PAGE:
Often modular construction, although completed with the same codes and standards as traditionally built structures, saves up to 50% the time spent building these structures using traditional construction methods as modular buildings have the potential to be completed within as little as 12 weeks (this varies project to project).
In addition to the cost and time savings attributed to modular construction, there are also a number of benefits for the environment, including:
Eco-Friendly Building Materials
As modular units are often constructed in a controlled environment instead of at a traditional site project location, there is a drastic reduction in wasted materials. Materials which would typically be sent to landfill when no longer required on a traditional site are recycled and used for future projects and other purposes.
Also, materials used within modular construction are often eco-friendly – FSC approved timber and sustainably sourced steel are commonplace within modular construction projects. This is a result of modular construction companies in recent times adopting an environmental approach throughout all of their processes.
Reduced Energy Consumption
Another benefit of modular companies operating in a controlled environment is the reduction in energy consumption due to the assembly process being very similar to a factory line. This reduces the time spent on building individual parts, improving efficiency, subsequently requiring far less energy than other traditional assembly techniques.
As prefabricated sections within modular buildings can be easily dismantled and relocated, when a site becomes obsolete or is no longer used, then modular components can be used for new projects.
As modular construction continues to grow and become the norm, recycling of materials over sourcing fresh materials could very well become the norm – substantially reducing waste with regard to knocking down old buildings and sending most of these materials to landfill and reducing the need for new raw materials.
A primary advantage modular construction has over traditional construction is the degree of control that comes as a result of the manufacturing processes used. By employing production line techniques enables quality control management systems to be applied and adhered to, as a result of this taking place in a highly controlled environment. Having this level of control over every element within a traditionally built development can be difficult.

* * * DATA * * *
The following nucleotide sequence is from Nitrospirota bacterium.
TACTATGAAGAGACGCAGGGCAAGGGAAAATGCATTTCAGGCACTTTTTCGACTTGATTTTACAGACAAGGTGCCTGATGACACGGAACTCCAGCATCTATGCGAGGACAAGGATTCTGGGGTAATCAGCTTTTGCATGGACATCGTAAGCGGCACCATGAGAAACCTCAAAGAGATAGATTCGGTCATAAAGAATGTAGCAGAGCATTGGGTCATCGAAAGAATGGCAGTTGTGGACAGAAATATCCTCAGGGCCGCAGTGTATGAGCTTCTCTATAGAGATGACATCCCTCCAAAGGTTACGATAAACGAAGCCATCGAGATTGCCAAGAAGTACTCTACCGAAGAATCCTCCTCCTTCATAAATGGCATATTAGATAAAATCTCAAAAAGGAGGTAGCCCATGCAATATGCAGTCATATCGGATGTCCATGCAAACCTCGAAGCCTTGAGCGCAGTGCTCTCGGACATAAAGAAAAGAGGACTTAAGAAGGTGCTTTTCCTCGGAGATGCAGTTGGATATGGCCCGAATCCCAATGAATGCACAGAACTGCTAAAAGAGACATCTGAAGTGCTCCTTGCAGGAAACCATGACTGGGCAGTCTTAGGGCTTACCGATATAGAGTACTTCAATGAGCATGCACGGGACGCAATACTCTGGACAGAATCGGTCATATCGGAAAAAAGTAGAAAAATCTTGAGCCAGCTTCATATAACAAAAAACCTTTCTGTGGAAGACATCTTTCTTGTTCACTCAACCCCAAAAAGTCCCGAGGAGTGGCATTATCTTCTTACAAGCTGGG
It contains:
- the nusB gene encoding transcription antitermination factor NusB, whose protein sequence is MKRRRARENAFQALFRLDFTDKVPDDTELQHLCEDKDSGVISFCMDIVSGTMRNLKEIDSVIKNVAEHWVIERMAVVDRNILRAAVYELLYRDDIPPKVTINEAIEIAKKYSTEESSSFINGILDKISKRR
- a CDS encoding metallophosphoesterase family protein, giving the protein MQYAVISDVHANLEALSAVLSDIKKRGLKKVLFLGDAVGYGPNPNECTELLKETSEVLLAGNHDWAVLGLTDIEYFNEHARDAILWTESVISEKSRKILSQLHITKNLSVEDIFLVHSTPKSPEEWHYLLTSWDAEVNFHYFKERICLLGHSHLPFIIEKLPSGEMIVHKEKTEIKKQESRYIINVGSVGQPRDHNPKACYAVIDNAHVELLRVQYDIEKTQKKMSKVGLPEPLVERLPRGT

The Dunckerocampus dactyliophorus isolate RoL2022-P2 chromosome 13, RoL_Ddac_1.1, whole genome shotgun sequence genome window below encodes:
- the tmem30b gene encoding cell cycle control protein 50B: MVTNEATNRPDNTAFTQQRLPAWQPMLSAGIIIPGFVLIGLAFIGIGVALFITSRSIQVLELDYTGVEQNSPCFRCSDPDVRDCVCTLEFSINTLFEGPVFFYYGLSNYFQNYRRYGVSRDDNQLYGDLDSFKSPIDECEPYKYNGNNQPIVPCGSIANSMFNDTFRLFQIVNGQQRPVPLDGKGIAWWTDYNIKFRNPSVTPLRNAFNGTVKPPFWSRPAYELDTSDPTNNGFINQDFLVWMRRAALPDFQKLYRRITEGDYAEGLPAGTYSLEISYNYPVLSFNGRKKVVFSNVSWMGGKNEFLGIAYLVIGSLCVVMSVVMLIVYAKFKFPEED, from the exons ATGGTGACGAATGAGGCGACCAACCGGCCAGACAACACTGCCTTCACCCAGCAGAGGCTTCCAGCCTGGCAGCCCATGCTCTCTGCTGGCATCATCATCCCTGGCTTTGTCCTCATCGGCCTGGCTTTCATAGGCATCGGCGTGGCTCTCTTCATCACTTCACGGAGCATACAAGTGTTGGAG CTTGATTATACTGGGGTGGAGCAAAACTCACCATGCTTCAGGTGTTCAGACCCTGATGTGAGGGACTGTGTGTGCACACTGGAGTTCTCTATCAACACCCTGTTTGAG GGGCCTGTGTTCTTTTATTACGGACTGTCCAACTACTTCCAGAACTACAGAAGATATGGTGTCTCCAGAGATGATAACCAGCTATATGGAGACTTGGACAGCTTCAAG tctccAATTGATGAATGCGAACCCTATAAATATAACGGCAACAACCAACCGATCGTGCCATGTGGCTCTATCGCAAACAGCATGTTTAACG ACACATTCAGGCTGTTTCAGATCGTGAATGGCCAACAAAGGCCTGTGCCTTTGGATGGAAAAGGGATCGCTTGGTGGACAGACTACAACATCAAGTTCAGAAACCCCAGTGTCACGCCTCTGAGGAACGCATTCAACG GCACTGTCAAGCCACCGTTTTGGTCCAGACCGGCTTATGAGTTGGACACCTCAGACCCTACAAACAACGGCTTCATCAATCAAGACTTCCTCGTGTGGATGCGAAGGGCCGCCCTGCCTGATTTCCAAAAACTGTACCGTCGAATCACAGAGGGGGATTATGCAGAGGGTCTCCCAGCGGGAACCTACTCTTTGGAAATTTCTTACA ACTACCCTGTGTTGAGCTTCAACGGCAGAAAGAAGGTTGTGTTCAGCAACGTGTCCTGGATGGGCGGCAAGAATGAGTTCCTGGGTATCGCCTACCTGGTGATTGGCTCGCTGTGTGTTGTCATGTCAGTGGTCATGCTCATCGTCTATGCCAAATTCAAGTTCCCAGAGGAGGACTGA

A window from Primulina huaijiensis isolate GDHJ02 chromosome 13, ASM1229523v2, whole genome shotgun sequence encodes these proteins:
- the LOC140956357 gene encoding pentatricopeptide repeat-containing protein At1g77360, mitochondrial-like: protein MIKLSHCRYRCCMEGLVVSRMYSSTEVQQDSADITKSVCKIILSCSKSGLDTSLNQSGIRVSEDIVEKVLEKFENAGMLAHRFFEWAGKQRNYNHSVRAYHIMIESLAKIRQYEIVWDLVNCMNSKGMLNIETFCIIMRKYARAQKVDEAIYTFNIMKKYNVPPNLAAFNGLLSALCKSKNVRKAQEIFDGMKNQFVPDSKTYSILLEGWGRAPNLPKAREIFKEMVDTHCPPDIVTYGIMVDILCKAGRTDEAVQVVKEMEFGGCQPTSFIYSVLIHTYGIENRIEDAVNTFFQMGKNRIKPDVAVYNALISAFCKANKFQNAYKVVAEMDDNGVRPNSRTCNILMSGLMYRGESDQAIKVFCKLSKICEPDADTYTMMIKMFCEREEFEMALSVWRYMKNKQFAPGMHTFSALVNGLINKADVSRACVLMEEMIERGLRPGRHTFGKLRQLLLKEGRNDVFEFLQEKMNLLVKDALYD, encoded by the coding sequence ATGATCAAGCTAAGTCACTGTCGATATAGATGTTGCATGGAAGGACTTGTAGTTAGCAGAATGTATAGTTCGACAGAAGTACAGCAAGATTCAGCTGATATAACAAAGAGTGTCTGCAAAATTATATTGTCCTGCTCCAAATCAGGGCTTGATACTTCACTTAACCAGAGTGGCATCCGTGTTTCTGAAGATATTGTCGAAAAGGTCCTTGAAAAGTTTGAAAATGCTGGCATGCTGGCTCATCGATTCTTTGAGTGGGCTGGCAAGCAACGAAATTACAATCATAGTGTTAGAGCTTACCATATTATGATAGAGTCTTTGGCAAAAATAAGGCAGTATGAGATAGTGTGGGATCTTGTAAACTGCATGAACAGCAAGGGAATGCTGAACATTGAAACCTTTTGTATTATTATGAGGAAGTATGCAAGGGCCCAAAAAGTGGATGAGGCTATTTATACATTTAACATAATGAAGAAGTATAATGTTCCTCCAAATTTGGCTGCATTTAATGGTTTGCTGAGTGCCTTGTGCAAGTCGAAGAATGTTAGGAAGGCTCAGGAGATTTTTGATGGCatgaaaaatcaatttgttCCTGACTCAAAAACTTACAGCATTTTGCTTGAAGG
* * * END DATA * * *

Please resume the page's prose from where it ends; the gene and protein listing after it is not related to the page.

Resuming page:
Every stage of the production line within modular construction is subject to stringent quality checks with a quality inspection report being logged at each stage and checked prior to being dispatched. This affirms all additional components have been included with each unit and that each stage has been completed accurately; this is usually accompanied by a signature (or something similar) for accountability. Once these have arrived at the site they are typically checked for accuracy and when they are installed are checked again for quality.
As they are quicker to build, modular buildings can and often do bring about cost savings.
Due to the nature of offsite construction including modular, being in a factory setting, this is said to improve productivity related efficiencies. The more offsite/modular construction a build requires, there is typically an associated positive impact on overall productivity and subsequent costs.
No Weather Delays
One of the more common issues with traditional construction is delays due to poor weather.
Modular construction reduces this risk of delays and the health and safety risks associated when poor weather is present on building sites – such as being too cold, too wet, too hot, windy etc. – all of which naturally create a more dangerous environment for construction workers.
With offsite modular construction being done within a factory setting, indoors, there is therefore little to no direct impact from weather reducing delays and minimising health and safety risks associated with this.
At ADS Laser Cutting, we have undertaken many modular building projects and have invested in a dedicated assembly unit to enable us to carry out modular building projects from concept design right through to completion.
ADS Laser is the premier metal laser cutting, folding, fabrication and metal finisher.
Providing bespoke to volume solutions.